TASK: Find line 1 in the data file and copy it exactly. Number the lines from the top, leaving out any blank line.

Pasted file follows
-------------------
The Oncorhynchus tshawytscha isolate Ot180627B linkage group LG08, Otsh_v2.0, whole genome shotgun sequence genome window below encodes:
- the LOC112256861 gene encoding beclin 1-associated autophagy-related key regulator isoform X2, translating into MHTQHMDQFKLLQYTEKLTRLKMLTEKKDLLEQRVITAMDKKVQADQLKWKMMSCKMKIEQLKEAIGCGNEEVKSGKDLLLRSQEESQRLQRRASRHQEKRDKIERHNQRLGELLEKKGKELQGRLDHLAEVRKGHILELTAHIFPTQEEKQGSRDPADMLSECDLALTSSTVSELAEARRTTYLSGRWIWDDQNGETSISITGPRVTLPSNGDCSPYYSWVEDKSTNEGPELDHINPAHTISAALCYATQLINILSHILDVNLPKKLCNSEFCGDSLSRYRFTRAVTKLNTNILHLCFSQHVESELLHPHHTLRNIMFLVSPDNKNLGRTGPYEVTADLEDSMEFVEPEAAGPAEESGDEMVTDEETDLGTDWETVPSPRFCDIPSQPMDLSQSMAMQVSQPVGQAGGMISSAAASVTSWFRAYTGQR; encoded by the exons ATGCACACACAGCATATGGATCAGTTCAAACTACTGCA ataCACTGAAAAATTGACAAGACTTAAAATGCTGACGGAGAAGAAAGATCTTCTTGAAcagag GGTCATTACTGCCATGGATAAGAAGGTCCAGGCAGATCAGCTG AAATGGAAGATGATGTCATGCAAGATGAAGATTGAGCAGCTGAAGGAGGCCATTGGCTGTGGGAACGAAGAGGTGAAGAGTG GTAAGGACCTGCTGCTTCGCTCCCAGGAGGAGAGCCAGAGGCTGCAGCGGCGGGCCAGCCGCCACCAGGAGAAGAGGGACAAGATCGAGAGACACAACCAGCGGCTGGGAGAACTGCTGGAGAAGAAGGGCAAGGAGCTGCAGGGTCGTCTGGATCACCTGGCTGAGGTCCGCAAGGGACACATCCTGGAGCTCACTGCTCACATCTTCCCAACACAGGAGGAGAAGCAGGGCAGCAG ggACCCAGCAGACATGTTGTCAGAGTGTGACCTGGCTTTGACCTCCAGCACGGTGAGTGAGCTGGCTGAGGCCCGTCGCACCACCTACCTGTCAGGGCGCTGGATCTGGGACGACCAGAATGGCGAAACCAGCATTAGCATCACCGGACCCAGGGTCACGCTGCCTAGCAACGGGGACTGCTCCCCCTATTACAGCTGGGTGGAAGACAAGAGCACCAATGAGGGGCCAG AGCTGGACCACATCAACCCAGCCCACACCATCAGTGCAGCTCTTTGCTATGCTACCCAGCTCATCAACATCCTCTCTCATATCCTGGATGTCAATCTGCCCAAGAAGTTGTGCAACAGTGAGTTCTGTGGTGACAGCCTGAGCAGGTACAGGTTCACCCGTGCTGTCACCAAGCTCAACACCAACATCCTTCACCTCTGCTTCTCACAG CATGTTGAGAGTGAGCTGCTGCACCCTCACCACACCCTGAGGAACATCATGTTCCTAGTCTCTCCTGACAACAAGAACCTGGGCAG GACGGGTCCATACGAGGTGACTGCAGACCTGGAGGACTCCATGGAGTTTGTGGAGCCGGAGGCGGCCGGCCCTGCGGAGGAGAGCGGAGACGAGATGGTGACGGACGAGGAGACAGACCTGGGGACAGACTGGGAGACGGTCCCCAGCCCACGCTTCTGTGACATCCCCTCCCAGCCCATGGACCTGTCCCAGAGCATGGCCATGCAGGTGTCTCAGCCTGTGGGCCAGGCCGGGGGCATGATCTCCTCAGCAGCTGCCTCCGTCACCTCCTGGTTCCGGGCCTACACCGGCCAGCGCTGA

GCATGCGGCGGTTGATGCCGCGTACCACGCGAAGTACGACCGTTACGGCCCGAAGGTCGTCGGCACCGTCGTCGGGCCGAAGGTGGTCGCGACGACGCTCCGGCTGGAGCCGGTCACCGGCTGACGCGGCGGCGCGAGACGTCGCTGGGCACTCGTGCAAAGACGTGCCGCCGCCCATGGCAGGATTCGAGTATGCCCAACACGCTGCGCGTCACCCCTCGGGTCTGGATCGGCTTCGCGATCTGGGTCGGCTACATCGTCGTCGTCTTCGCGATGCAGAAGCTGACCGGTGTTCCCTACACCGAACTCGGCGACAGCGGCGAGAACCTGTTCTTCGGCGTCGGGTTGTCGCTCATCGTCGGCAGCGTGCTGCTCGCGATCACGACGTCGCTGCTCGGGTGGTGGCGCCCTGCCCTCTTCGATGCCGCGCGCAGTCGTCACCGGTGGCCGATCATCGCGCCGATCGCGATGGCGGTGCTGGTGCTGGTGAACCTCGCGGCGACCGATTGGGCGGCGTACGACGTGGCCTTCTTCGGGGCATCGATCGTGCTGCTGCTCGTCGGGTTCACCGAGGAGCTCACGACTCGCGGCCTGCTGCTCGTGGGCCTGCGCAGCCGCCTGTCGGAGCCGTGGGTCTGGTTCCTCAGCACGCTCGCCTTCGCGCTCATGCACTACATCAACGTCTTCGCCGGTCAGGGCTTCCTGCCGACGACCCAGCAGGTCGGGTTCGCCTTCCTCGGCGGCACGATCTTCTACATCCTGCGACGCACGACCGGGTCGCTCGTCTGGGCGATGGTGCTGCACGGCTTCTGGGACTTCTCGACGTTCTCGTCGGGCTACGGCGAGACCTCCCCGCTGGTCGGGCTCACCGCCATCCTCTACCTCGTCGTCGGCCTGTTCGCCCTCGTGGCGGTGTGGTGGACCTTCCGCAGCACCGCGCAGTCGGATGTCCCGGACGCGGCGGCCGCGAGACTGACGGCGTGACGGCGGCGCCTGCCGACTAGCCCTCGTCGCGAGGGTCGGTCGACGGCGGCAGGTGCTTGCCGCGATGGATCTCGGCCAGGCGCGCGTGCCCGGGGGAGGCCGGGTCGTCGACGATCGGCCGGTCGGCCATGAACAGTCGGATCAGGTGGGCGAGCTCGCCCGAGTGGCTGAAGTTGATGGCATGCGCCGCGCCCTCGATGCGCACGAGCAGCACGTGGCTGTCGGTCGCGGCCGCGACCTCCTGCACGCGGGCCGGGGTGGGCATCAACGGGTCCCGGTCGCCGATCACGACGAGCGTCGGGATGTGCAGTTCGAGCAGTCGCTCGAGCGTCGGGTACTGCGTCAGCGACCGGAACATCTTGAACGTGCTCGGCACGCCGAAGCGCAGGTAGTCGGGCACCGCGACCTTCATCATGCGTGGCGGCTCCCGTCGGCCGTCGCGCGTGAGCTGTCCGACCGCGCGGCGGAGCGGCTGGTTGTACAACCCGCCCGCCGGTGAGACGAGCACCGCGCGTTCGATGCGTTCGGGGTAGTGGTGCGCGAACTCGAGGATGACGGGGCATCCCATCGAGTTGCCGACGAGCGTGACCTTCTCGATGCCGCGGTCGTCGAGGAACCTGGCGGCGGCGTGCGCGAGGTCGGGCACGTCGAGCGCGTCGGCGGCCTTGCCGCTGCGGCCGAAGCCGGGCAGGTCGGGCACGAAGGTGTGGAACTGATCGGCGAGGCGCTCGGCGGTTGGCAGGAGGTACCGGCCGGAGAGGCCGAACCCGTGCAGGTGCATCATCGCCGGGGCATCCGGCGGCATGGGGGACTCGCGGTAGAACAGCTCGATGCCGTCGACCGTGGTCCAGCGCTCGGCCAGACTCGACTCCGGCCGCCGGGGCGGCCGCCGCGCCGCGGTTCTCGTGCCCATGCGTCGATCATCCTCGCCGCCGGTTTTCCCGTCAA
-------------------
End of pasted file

The Oncorhynchus tshawytscha isolate Ot180627B linkage group LG08, Otsh_v2.0, whole genome shotgun sequence genome window below encodes: